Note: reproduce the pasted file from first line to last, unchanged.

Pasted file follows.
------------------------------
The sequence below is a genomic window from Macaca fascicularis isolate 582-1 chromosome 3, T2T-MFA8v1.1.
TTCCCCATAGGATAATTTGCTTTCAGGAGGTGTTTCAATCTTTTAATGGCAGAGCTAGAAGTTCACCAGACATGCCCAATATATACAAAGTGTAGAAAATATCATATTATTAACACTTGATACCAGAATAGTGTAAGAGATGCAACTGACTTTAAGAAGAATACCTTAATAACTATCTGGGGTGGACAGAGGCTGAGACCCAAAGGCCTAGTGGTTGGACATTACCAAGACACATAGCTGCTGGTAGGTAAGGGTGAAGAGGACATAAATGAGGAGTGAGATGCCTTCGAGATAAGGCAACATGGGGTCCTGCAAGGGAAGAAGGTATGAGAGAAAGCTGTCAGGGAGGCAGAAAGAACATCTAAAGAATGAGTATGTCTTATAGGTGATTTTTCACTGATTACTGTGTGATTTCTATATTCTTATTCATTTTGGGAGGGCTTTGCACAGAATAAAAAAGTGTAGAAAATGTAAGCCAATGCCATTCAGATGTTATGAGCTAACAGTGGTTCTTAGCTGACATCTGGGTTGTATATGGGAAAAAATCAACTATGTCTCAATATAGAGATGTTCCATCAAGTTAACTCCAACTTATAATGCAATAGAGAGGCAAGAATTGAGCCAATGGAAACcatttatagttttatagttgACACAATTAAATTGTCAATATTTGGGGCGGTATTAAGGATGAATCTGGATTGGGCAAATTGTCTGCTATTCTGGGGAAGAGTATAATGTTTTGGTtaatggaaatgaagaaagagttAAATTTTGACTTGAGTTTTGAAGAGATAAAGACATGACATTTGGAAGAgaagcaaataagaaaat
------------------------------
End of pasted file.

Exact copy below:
The sequence below is a genomic window from Macaca fascicularis isolate 582-1 chromosome 3, T2T-MFA8v1.1.
TTCCCCATAGGATAATTTGCTTTCAGGAGGTGTTTCAATCTTTTAATGGCAGAGCTAGAAGTTCACCAGACATGCCCAATATATACAAAGTGTAGAAAATATCATATTATTAACACTTGATACCAGAATAGTGTAAGAGATGCAACTGACTTTAAGAAGAATACCTTAATAACTATCTGGGGTGGACAGAGGCTGAGACCCAAAGGCCTAGTGGTTGGACATTACCAAGACACATAGCTGCTGGTAGGTAAGGGTGAAGAGGACATAAATGAGGAGTGAGATGCCTTCGAGATAAGGCAACATGGGGTCCTGCAAGGGAAGAAGGTATGAGAGAAAGCTGTCAGGGAGGCAGAAAGAACATCTAAAGAATGAGTATGTCTTATAGGTGATTTTTCACTGATTACTGTGTGATTTCTATATTCTTATTCATTTTGGGAGGGCTTTGCACAGAATAAAAAAGTGTAGAAAATGTAAGCCAATGCCATTCAGATGTTATGAGCTAACAGTGGTTCTTAGCTGACATCTGGGTTGTATATGGGAAAAAATCAACTATGTCTCAATATAGAGATGTTCCATCAAGTTAACTCCAACTTATAATGCAATAGAGAGGCAAGAATTGAGCCAATGGAAACcatttatagttttatagttgACACAATTAAATTGTCAATATTTGGGGCGGTATTAAGGATGAATCTGGATTGGGCAAATTGTCTGCTATTCTGGGGAAGAGTATAATGTTTTGGTtaatggaaatgaagaaagagttAAATTTTGACTTGAGTTTTGAAGAGATAAAGACATGACATTTGGAAGAgaagcaaataagaaaat